Dismiss Notice
Join Physics Forums Today!
The friendliest, high quality science and math community on the planet! Everyone who loves science is here!

Varying Energy in a Schwartzschild Metric

  1. Jun 6, 2012 #1
    This short work will help to calculate the varying energy for a non-rotating spherical distribution of mass.

    The Energy changing in a Schwartzschild Metric

    It is not obvious how to integrate an energy in the Schwartzschild metric unless you derive it correctly. The way this following metric will be presented will be:

    [tex]\int_{t}^{t'} c^2 d\tau^2 dt = \int_{t}^{t'} (1 - 2\frac{Gm}{\Delta E} \frac{M}{r_s} c^2 dt^{2}) - \frac{dt}{(1-2\frac{Gm}{\Delta E} \frac{M}{r_s})} - r^2 d \phi dt[/tex]

    This will be interpeted as

    [tex]\int_{t}^{t'} c^2 d\tau^2 dt = \int_{t}^{t'} (1 - 2\frac{Gm}{E - E'} \frac{M}{r_s} c^2 dt^{2}) - \frac{dt}{(1-2\frac{Gm}{E - E'} \frac{M}{r_s})} - r^2 d \phi dt[/tex]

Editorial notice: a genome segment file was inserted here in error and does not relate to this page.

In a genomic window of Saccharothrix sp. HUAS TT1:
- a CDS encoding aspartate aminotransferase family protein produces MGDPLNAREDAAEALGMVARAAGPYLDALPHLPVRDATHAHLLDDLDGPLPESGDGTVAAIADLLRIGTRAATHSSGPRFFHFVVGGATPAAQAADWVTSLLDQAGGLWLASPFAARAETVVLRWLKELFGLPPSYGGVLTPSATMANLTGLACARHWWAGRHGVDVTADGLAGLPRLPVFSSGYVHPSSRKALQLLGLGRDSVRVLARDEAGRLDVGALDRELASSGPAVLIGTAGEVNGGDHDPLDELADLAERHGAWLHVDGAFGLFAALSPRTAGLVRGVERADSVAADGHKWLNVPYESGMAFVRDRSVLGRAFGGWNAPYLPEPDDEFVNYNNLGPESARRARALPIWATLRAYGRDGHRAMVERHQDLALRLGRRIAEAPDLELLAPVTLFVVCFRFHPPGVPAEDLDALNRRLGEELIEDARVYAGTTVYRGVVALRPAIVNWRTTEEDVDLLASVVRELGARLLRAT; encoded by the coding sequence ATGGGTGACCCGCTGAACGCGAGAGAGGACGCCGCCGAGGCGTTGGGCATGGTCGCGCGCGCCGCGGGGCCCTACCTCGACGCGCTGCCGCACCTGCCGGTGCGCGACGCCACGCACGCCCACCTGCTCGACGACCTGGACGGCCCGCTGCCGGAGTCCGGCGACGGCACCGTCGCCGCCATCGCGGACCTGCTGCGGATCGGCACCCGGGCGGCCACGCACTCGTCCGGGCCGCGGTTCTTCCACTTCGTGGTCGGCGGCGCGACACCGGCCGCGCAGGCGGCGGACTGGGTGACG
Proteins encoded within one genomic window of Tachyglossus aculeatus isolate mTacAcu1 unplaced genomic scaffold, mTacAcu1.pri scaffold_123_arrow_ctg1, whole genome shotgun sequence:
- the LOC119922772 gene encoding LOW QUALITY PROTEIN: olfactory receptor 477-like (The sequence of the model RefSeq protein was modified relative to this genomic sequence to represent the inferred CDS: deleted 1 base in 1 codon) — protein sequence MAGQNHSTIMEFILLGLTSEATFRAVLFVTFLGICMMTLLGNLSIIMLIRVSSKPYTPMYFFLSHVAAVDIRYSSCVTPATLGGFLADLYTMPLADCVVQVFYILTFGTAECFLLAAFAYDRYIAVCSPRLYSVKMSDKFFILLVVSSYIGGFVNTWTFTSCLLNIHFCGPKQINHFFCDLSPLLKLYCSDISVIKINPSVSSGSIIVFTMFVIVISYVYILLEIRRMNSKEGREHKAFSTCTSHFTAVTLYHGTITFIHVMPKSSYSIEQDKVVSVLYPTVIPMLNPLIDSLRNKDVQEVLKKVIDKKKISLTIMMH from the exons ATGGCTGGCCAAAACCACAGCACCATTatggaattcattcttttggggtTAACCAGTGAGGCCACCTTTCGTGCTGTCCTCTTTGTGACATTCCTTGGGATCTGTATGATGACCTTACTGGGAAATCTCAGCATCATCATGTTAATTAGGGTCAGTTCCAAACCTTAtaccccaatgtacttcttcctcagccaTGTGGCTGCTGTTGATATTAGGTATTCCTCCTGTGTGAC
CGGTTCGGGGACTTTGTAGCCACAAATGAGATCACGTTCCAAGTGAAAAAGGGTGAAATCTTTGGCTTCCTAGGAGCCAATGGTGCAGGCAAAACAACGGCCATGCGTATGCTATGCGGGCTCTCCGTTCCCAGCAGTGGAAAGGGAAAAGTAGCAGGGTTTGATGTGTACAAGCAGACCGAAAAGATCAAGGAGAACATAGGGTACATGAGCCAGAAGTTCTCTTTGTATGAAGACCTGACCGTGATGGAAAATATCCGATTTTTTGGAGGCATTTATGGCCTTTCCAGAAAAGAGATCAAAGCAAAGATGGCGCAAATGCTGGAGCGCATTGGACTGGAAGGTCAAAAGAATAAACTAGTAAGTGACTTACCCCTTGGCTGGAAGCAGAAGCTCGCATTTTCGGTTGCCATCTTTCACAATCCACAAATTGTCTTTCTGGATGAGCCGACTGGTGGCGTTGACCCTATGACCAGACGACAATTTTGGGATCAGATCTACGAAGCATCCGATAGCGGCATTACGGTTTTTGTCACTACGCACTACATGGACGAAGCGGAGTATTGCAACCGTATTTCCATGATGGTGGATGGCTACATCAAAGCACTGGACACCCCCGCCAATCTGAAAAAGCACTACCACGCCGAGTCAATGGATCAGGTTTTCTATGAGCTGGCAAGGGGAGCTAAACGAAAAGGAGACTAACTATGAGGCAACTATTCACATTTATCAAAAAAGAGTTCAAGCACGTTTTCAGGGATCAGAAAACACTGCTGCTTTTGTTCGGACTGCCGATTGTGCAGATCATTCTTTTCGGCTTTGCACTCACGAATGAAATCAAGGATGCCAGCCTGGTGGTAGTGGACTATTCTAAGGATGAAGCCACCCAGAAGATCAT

And this metric is dimensionally-consistent to calculate the energy changes within a metric. Usually, in the spacetime metric, we treat it as a energy efficient fabric. This can be a way to treat a metric with a type of energy variation consistent perhaps with a radiating body.
    Last edited: Jun 6, 2012
  2. jcsd
  3. Jun 6, 2012 #2
    I was inspired to find a more simple example of a varying energy from Loyd Motz' paper

    A Gravity Generation of Electromagntic Radiation and the Luminosity of Quasars

    I can't link
  4. Jun 6, 2012 #3
    Sorry.. was in a rush when I wrote this, I forgot my dummy variables, inserted now.
Know someone interested in this topic? Share this thread via Reddit, Google+, Twitter, or Facebook

Similar Discussions: Varying Energy in a Schwartzschild Metric
  1. Manifold and metric (Replies: 4)

  2. Distance Metric (Replies: 4)

  3. Defining a Metric (Replies: 6)